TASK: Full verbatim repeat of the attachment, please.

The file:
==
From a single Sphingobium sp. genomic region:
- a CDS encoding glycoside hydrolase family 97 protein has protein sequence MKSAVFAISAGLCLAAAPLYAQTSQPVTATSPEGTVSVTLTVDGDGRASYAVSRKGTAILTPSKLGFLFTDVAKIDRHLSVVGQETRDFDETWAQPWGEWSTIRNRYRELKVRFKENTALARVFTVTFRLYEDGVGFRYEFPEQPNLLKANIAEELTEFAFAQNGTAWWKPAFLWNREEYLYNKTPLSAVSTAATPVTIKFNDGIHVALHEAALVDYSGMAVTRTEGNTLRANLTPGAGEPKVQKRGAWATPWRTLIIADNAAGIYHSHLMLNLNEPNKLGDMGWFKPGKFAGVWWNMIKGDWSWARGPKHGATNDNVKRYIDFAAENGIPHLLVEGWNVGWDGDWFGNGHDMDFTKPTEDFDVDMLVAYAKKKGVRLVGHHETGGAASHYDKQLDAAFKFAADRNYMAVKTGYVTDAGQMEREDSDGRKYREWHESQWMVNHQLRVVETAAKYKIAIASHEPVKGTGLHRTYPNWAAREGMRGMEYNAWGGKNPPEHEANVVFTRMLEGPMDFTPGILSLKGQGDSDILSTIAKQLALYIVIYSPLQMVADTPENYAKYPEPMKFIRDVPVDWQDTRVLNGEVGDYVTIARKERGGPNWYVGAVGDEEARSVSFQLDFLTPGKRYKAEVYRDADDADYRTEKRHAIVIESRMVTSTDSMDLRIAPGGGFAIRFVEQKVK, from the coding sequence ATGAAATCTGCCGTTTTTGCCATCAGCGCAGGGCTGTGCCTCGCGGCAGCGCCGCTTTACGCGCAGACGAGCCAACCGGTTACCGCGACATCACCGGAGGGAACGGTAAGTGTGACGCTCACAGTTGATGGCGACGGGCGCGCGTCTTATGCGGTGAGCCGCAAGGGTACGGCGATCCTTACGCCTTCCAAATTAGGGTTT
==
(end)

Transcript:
From a single Sphingobium sp. genomic region:
- a CDS encoding glycoside hydrolase family 97 protein has protein sequence MKSAVFAISAGLCLAAAPLYAQTSQPVTATSPEGTVSVTLTVDGDGRASYAVSRKGTAILTPSKLGFLFTDVAKIDRHLSVVGQETRDFDETWAQPWGEWSTIRNRYRELKVRFKENTALARVFTVTFRLYEDGVGFRYEFPEQPNLLKANIAEELTEFAFAQNGTAWWKPAFLWNREEYLYNKTPLSAVSTAATPVTIKFNDGIHVALHEAALVDYSGMAVTRTEGNTLRANLTPGAGEPKVQKRGAWATPWRTLIIADNAAGIYHSHLMLNLNEPNKLGDMGWFKPGKFAGVWWNMIKGDWSWARGPKHGATNDNVKRYIDFAAENGIPHLLVEGWNVGWDGDWFGNGHDMDFTKPTEDFDVDMLVAYAKKKGVRLVGHHETGGAASHYDKQLDAAFKFAADRNYMAVKTGYVTDAGQMEREDSDGRKYREWHESQWMVNHQLRVVETAAKYKIAIASHEPVKGTGLHRTYPNWAAREGMRGMEYNAWGGKNPPEHEANVVFTRMLEGPMDFTPGILSLKGQGDSDILSTIAKQLALYIVIYSPLQMVADTPENYAKYPEPMKFIRDVPVDWQDTRVLNGEVGDYVTIARKERGGPNWYVGAVGDEEARSVSFQLDFLTPGKRYKAEVYRDADDADYRTEKRHAIVIESRMVTSTDSMDLRIAPGGGFAIRFVEQKVK, from the coding sequence ATGAAATCTGCCGTTTTTGCCATCAGCGCAGGGCTGTGCCTCGCGGCAGCGCCGCTTTACGCGCAGACGAGCCAACCGGTTACCGCGACATCACCGGAGGGAACGGTAAGTGTGACGCTCACAGTTGATGGCGACGGGCGCGCGTCTTATGCGGTGAGCCGCAAGGGTACGGCGATCCTTACGCCTTCCAAATTAGGGTTT